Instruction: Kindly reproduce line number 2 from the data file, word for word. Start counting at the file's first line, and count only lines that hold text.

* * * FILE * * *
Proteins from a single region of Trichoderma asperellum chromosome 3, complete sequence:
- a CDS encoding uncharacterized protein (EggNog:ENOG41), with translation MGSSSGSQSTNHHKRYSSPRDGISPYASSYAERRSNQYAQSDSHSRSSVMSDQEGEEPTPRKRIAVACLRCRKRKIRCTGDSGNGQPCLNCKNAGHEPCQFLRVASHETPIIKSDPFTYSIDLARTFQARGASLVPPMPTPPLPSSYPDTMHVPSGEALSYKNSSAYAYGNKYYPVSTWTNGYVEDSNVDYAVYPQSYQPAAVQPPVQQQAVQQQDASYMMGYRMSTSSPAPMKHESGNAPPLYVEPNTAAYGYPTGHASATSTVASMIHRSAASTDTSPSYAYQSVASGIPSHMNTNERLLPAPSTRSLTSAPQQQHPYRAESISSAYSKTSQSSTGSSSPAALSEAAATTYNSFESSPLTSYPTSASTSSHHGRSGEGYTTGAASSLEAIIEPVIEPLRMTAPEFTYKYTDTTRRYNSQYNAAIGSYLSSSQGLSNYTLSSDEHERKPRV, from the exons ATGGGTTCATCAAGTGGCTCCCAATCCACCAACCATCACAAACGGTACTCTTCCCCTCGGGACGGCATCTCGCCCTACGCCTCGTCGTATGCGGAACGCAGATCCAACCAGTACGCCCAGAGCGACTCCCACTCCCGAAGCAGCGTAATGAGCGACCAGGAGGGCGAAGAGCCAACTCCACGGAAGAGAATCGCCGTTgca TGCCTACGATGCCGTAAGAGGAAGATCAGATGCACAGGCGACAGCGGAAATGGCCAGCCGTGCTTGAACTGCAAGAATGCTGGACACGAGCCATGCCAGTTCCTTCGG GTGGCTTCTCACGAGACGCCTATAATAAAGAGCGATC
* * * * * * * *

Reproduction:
- a CDS encoding uncharacterized protein (EggNog:ENOG41), with translation MGSSSGSQSTNHHKRYSSPRDGISPYASSYAERRSNQYAQSDSHSRSSVMSDQEGEEPTPRKRIAVACLRCRKRKIRCTGDSGNGQPCLNCKNAGHEPCQFLRVASHETPIIKSDPFTYSIDLARTFQARGASLVPPMPTPPLPSSYPDTMHVPSGEALSYKNSSAYAYGNKYYPVSTWTNGYVEDSNVDYAVYPQSYQPAAVQPPVQQQAVQQQDASYMMGYRMSTSSPAPMKHESGNAPPLYVEPNTAAYGYPTGHASATSTVASMIHRSAASTDTSPSYAYQSVASGIPSHMNTNERLLPAPSTRSLTSAPQQQHPYRAESISSAYSKTSQSSTGSSSPAALSEAAATTYNSFESSPLTSYPTSASTSSHHGRSGEGYTTGAASSLEAIIEPVIEPLRMTAPEFTYKYTDTTRRYNSQYNAAIGSYLSSSQGLSNYTLSSDEHERKPRV, from the exons ATGGGTTCATCAAGTGGCTCCCAATCCACCAACCATCACAAACGGTACTCTTCCCCTCGGGACGGCATCTCGCCCTACGCCTCGTCGTATGCGGAACGCAGATCCAACCAGTACGCCCAGAGCGACTCCCACTCCCGAAGCAGCGTAATGAGCGACCAGGAGGGCGAAGAGCCAACTCCACGGAAGAGAATCGCCGTTgca TGCCTACGATGCCGTAAGAGGAAGATCAGATGCACAGGCGACAGCGGAAATGGCCAGCCGTGCTTGAACTGCAAGAATGCTGGACACGAGCCATGCCAGTTCCTTCGG GTGGCTTCTCACGAGACGCCTATAATAAAGAGCGATC